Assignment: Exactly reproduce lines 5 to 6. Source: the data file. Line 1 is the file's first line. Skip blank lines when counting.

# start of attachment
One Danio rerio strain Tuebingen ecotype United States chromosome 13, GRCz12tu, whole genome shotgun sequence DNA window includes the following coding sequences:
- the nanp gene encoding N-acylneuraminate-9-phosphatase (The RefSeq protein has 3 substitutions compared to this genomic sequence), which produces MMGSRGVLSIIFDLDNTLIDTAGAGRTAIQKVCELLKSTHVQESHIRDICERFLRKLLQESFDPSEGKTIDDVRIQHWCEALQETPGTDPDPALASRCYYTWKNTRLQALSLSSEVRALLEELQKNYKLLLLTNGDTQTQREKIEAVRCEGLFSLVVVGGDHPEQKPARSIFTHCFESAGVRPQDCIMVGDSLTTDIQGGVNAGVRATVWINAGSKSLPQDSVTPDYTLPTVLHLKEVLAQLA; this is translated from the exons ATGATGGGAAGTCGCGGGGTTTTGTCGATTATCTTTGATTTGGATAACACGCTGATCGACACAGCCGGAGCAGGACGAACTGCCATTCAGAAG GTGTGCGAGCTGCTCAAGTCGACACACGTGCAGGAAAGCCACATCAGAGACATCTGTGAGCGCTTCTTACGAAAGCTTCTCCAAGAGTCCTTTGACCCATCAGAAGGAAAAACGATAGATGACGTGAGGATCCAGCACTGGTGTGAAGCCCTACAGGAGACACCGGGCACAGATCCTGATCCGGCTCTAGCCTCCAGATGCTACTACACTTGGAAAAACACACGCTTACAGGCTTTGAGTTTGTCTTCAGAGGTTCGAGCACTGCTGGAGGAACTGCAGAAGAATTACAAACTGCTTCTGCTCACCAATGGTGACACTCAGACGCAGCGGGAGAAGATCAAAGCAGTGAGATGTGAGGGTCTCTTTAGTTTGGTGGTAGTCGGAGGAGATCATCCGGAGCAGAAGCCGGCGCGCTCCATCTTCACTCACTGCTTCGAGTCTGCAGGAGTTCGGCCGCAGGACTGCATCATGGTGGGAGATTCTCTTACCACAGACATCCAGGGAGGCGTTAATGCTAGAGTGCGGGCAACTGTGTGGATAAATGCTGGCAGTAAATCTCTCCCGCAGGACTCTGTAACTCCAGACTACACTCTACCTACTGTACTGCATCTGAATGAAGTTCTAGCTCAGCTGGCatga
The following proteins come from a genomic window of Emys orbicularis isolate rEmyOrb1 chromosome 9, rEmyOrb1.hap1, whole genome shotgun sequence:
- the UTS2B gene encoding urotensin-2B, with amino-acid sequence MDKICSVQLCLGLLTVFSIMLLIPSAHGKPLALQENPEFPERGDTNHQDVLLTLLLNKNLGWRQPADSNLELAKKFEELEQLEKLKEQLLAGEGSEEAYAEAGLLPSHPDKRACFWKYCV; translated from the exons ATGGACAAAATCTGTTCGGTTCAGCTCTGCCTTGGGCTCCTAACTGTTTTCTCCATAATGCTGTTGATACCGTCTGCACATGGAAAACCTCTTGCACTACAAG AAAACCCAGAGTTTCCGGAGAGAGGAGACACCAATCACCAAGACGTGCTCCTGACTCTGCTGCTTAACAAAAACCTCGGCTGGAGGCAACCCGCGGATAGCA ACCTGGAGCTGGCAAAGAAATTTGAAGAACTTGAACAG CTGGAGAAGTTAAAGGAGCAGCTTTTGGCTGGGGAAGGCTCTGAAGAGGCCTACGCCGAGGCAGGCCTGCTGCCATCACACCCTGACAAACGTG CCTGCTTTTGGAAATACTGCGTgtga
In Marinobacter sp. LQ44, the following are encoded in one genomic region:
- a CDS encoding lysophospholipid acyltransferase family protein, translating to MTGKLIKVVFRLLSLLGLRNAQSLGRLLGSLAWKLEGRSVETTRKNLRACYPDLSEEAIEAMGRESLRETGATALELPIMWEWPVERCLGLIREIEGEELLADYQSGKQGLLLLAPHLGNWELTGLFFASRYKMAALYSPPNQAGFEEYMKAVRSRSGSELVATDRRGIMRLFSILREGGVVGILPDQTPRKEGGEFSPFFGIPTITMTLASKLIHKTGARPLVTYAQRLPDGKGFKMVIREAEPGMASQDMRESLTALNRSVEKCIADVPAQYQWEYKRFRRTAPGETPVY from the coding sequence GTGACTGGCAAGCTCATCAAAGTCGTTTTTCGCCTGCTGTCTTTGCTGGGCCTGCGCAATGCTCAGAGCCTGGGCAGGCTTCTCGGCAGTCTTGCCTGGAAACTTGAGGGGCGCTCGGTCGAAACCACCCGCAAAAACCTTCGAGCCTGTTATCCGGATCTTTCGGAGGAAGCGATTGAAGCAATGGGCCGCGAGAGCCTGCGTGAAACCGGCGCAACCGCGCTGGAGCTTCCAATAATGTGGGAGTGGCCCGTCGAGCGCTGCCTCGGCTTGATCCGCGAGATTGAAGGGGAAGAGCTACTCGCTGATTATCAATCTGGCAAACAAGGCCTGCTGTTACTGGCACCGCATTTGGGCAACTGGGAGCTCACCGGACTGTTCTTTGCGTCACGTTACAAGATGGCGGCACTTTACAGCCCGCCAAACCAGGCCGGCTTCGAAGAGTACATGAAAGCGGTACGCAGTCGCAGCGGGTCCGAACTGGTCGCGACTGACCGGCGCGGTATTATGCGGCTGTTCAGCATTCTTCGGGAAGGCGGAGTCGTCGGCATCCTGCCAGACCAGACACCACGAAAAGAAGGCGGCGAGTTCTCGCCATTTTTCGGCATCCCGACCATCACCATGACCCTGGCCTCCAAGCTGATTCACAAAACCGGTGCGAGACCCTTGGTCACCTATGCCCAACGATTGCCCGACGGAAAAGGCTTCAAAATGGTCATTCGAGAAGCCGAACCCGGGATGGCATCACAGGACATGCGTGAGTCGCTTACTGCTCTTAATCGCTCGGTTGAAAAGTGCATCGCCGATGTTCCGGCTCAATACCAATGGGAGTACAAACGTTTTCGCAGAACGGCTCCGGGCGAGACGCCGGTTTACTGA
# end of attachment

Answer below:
In Marinobacter sp. LQ44, the following are encoded in one genomic region:
- a CDS encoding lysophospholipid acyltransferase family protein, translating to MTGKLIKVVFRLLSLLGLRNAQSLGRLLGSLAWKLEGRSVETTRKNLRACYPDLSEEAIEAMGRESLRETGATALELPIMWEWPVERCLGLIREIEGEELLADYQSGKQGLLLLAPHLGNWELTGLFFASRYKMAALYSPPNQAGFEEYMKAVRSRSGSELVATDRRGIMRLFSILREGGVVGILPDQTPRKEGGEFSPFFGIPTITMTLASKLIHKTGARPLVTYAQRLPDGKGFKMVIREAEPGMASQDMRESLTALNRSVEKCIADVPAQYQWEYKRFRRTAPGETPVY from the coding sequence GTGACTGGCAAGCTCATCAAAGTCGTTTTTCGCCTGCTGTCTTTGCTGGGCCTGCGCAATGCTCAGAGCCTGGGCAGGCTTCTCGGCAGTCTTGCCTGGAAACTTGAGGGGCGCTCGGTCGAAACCACCCGCAAAAACCTTCGAGCCTGTTATCCGGATCTTTCGGAGGAAGCGATTGAAGCAATGGGCCGCGAGAGCCTGCGTGAAACCGGCGCAACCGCGCTGGAGCTTCCAATAATGTGGGAGTGGCCCGTCGAGCGCTGCCTCGGCTTGATCCGCGAGATTGAAGGGGAAGAGCTACTCGCTGATTATCAATCTGGCAAACAAGGCCTGCTGTTACTGGCACCGCATTTGGGCAACTGGGAGCTCACCGGACTGTTCTTTGCGTCACGTTACAAGATGGCGGCACTTTACAGCCCGCCAAACCAGGCCGGCTTCGAAGAGTACATGAAAGCGGTACGCAGTCGCAGCGGGTCCGAACTGGTCGCGACTGACCGGCGCGGTATTATGCGGCTGTTCAGCATTCTTCGGGAAGGCGGAGTCGTCGGCATCCTGCCAGACCAGACACCACGAAAAGAAGGCGGCGAGTTCTCGCCATTTTTCGGCATCCCGACCATCACCATGACCCTGGCCTCCAAGCTGATTCACAAAACCGGTGCGAGACCCTTGGTCACCTATGCCCAACGATTGCCCGACGGAAAAGGCTTCAAAATGGTCATTCGAGAAGCCGAACCCGGGATGGCATCACAGGACATGCGTGAGTCGCTTACTGCTCTTAATCGCTCGGTTGAAAAGTGCATCGCCGATGTTCCGGCTCAATACCAATGGGAGTACAAACGTTTTCGCAGAACGGCTCCGGGCGAGACGCCGGTTTACTGA